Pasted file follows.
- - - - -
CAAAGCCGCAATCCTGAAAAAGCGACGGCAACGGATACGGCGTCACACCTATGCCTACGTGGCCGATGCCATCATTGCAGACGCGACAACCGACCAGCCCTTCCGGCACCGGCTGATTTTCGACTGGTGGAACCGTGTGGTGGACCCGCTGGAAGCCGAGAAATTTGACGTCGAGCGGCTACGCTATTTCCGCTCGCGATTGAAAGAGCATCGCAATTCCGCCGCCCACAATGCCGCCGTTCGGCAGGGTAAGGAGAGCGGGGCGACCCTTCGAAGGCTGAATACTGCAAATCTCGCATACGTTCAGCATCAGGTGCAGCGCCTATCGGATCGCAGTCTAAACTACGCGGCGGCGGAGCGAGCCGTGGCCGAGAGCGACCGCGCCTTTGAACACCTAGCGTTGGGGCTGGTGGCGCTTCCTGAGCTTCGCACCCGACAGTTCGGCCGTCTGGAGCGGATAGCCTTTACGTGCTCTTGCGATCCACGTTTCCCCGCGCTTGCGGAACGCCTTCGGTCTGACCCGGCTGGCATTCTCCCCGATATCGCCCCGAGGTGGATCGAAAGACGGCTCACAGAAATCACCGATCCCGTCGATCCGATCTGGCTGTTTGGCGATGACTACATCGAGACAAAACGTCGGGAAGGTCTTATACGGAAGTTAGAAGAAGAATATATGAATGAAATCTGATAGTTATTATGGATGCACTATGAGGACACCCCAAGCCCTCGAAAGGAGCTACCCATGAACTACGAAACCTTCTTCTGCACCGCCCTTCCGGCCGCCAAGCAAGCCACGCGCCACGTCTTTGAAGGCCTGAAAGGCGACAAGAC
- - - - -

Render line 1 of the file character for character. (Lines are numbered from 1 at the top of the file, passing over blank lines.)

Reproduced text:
CAAAGCCGCAATCCTGAAAAAGCGACGGCAACGGATACGGCGTCACACCTATGCCTACGTGGCCGATGCCATCATTGCAGACGCGACAACCGACCAGCCCTTCCGGCACCGGCTGATTTTCGACTGGTGGAACCGTGTGGTGGACCCGCTGGAAGCCGAGAAATTTGACGTCGAGCGGCTACGCTATTTCCGCTCGCGATTGAAAGAGCATCGCAATTCCGCCGCCCACAATGCCGCCGTTCGGCAGGGTAAGGAGAGCGGGGCGACCCTTCGAAGGCTGAATACTGCAAATCTCGCATACGTTCAGCATCAGGTGCAGCGCCTATCGGATCGCAGTCTAAACTACGCGGCGGCGGAGCGAGCCGTGGCCGAGAGCGACCGCGCCTTTGAACACCTAGCGTTGGGGCTGGTGGCGCTTCCTGAGCTTCGCACCCGACAGTTCGGCCGTCTGGAGCGGATAGCCTTTACGTGCTCTTGCGATCCACGTTTCCCCGCGCTTGCGGAACGCCTTCGGTCTGACCCGGCTGGCATTCTCCCCGATATCGCCCCGAGGTGGATCGAAAGACGGCTCACAGAAATCACCGATCCCGTCGATCCGATCTGGCTGTTTGGCGATGACTACATCGAGACAAAACGTCGGGAAGGTCTTATACGGAAGTTAGAAGAAGAATATATGAATGAAATCTGATAGTTATTATGGATGCACTATGAGGACACCCCAAGCCCTCGAAAGGAGCTACCCATGAACTACGAAACCTTCTTCTGCACCGCCCTTCCGGCCGCCAAGCAAGCCACGCGCCACGTCTTTGAAGGCCTGAAAGGCGACAAGAC